Four Types of Caecum are being discussed in this article.In the adult the coaxum developed as one of four types, and in each class the appendix holds a different position.
1. In the foetal type the appendix is the narrow inferior end of the conoid accum, the apex of the cone being directly continued into the appendix.
1. A second type consists of a caecum with two equally large sacculi at its inferior termination. The appendix arises from the lower end of the cecum, between the sacculi, which are separated by the anterior longitudinal band.
3. In the third class the external sacculus is large, while
and internal one is small, thus bringing the base of the appendix near the ileo cecal valve. In addition, the anterior wall of the cjccum grows more rapidly than the posterior, so that the root of the appendix is posterior. ‘
4. In the fourth and last class the internal sacculus has disappeared entirely, and the base of the appendix is attached to the caecum posterior to the receding angle between the ileum and cocum.
The Ultimate Functions of Caecum And Types of Caecum
The first type of the caecum is very rare; the second is not commonly seen; and the circum k usually of the third type, or partakes of the character of the third and fourth classes. Wool-scy says that type one is found in only a per cent, of cases; type two in 3 per ccnt.; type three in 90 per cent., and type four in 4 or S per cent. According to Bryant’s statistics, in more than one-half of all cases the appendix arises from the posterior surface of the caecum about one inch below and to the right side of thel valve; and in nearly all cases the root of the appendix is upon the postero-internal portion of the caecum, from three-fourths of an inch to one and a half inches from the ileo-orcal valve.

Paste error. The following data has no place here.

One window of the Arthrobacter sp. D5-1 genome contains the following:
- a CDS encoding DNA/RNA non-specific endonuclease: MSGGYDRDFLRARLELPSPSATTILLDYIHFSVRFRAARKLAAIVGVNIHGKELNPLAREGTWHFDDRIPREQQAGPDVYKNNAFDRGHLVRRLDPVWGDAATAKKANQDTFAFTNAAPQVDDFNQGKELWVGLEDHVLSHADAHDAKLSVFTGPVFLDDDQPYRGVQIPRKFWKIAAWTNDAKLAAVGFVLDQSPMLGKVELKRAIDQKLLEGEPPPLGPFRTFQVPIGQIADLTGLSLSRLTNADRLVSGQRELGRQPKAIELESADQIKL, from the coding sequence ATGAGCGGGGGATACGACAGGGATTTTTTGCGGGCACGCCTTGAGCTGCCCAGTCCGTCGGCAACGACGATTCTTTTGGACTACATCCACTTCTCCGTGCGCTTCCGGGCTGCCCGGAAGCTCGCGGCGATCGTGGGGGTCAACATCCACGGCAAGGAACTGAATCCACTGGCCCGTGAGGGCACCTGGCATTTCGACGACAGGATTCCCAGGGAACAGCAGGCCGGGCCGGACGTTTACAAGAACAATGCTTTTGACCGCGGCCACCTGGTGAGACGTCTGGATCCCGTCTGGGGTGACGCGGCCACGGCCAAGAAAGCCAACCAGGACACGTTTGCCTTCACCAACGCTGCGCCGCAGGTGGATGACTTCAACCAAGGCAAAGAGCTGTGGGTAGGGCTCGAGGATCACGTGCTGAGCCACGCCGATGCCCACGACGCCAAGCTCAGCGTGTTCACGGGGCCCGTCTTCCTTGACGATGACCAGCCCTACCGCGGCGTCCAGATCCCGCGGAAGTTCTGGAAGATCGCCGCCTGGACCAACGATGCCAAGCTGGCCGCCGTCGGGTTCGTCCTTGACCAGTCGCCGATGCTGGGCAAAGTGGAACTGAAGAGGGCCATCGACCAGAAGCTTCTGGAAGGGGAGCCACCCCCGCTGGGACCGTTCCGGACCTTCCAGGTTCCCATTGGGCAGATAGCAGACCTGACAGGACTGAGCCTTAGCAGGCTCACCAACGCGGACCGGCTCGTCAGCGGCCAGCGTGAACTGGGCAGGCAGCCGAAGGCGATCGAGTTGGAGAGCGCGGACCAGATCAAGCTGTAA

Innumerable observations in the dissecting room ami at the operating table, moreover, have proved to the author that the cocal attachment of the appendix is almost always upon the postero internal portion of the carcum. There are. however, rare instances in which the appendix arises from the anterior surface of the caecum.In cases of non-descent of the carcum the appendix holds a correspondingly abnormal position, and under such circumstances it may lie even to the left of the median line.